Minnesota Paves the Way to Making Retailers Pay More For Data Losses

Carl Weinschenk

Several states are on the road to joining Minnesota in taking a particularly hard stance against retailers who lose customer data.


Late last month, the California Senate Judiciary Committee approved AB 779 which, if it becomes law, will compel retailers to reimburse credit unions and banks for costs associated with data breaches, according to this ComputerWorld story. The piece says that retailers accepting credit and debit card payments won't be able to store certain types of information and will be mandated to use strong encryption and access controls during data transmission. The bill now moves to the state's Senate Appropriations Committee, where hearings are expected before the end of next month.


The rest of the story outlines the obstacles the bill faces before it becomes law. It must pass appropriations, the full Senate and be signed by Governor Schwarzenegger. Not surprisingly, the bill faces strong opposition from the National Retail Federation. The tone of the story suggests that there is a good chance that the measure will becomes law, however.


The California initiative comes as a retail data breach statute takes effect in Minnesota. On August 1, a law will goes into effect that is similar to California's AB 779. This post at the Privacy and Security Law Blog provides the details in a way that one would expect a blog run by a bunch of lawyers (Davis Wright Tremaine LLP) to explain things. The post says that Texas, Connecticut, Illinois and Massachusetts also are considering laws in this area.


It seems likely that state-by-state initiatives will continue. At least in some circles, the idea of federal standards is being discussed. This piece, posted at the Heartland Institute, covered the National Conference of State Legislatures' Spring Forum in April. A representative of The Presidential Task Force on Identity Theft said that national standards should be adopted to protect data and promptly notify potential victims when such data is lost.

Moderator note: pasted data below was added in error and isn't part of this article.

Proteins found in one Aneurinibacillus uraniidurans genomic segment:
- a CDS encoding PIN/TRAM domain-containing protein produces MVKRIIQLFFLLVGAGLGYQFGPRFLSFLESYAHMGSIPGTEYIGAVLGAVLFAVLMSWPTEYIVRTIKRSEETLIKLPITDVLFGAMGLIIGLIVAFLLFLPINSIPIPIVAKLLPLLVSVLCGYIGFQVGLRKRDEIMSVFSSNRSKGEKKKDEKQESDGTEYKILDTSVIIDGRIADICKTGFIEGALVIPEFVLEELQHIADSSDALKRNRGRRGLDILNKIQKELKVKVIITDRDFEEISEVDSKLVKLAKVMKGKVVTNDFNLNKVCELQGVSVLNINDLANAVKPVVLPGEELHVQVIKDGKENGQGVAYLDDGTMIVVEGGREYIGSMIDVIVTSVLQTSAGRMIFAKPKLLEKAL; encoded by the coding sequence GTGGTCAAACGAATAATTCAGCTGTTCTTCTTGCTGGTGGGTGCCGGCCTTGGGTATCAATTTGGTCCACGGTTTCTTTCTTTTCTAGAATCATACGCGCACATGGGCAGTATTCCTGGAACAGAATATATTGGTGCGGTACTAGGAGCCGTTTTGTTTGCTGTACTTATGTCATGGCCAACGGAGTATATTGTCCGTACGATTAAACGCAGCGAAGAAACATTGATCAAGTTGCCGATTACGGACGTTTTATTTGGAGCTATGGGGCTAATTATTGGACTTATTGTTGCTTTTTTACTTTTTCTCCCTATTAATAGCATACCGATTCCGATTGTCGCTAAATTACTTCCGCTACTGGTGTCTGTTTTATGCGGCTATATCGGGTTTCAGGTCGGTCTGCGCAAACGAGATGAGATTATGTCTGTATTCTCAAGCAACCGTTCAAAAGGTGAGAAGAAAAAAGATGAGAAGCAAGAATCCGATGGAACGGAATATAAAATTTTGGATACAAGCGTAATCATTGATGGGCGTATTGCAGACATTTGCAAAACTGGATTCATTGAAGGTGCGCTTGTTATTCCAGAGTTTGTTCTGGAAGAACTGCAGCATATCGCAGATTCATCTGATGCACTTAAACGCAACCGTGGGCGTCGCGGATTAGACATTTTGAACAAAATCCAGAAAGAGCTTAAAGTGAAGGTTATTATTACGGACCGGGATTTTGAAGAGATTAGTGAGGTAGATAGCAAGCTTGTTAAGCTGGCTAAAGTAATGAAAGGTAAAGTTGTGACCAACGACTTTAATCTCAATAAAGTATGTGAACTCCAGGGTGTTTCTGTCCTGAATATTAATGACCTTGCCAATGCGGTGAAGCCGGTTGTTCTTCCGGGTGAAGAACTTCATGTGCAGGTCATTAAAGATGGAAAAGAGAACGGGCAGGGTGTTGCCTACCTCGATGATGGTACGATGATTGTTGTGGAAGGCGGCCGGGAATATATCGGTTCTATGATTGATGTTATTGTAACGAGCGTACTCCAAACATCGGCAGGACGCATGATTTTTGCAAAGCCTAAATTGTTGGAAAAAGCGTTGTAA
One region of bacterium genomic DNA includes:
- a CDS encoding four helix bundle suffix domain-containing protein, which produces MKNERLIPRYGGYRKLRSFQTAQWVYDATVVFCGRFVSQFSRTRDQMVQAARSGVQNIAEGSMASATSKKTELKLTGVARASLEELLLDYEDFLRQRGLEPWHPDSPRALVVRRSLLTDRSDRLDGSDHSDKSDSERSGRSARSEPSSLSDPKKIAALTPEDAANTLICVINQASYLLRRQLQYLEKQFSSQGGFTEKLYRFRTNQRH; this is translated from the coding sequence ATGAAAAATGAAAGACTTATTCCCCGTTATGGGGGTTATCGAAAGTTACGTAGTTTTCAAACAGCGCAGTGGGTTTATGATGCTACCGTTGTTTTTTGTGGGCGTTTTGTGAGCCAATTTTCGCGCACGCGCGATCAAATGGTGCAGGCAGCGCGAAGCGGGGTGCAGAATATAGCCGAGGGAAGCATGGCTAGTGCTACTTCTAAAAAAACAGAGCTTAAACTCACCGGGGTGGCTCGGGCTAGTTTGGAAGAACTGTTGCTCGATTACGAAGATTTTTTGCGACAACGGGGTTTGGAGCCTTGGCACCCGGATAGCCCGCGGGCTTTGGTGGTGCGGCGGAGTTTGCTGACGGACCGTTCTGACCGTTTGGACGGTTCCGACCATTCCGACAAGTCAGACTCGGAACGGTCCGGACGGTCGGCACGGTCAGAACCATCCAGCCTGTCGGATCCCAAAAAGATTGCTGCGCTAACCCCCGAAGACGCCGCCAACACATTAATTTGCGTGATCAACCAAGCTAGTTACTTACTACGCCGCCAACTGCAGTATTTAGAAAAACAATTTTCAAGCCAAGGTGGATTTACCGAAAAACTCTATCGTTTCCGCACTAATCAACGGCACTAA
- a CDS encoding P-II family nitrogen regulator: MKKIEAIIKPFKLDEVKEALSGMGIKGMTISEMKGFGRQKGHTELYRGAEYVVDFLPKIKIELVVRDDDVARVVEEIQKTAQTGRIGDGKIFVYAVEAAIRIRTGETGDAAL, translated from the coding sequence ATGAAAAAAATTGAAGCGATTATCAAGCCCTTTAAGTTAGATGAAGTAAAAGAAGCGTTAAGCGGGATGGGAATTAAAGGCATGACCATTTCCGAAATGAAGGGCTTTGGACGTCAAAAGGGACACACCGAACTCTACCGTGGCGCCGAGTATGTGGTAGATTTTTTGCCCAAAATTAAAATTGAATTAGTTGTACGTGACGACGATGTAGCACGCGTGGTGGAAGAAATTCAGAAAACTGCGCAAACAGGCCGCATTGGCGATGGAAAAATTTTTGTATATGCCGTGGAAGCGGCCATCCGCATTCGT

This InfoWorld piece, a report on the Authentication and Online Trust Alliance Summit in Boston, also in April, says that state attorneys general likewise are grappling with the state-versus-federal issue. At the meeting, Massachusetts Attorney General Martha Coakley said that a stricter nationwide laws would be a good thing, though she is concerned that a federal preemption would interfere with state-level enforcement.


Of course, the biggest news in retail data theft during the past year was the huge loss by TJX Companies, owners of TJ Maxx, Marshalls and other stores. According to InformationWeek, the company reported $20 million in charges related to the theft. This number is bound to grow as lawsuits come to fruition and other costs come due. However, if the new series of laws were in place, that losses to the company would be far steeper.

Add Comment      Leave a comment on this blog post
Oct 5, 2007 4:15 AM Benjamin Wright Benjamin Wright  says:
In AB 779, proposed Civil Code Section 1724.4(b) is poorly drafted and confusing. It is not clear whether 1724.4(b) covers Internet and mail-order merchants (although the legislature probably did desire to cover those merchants). 1724.4(b)(2) is muddled about what does and does not constitute "sensitive authentication data" that a merchant is forbidden from storing. A literal reading of the words of 1724.4(b)(2) would forbid merchants from storing zip codes, even though Internet and mail-order merchants need to store zip codes for operational purposes. Pending Section 1724.4(b)'s poorly crafted language will be a roadblock as innovators try to invent the next PayPal. See detailed analysis at hack-igations.com --Benjamin Wright, Dallas, Texas Reply

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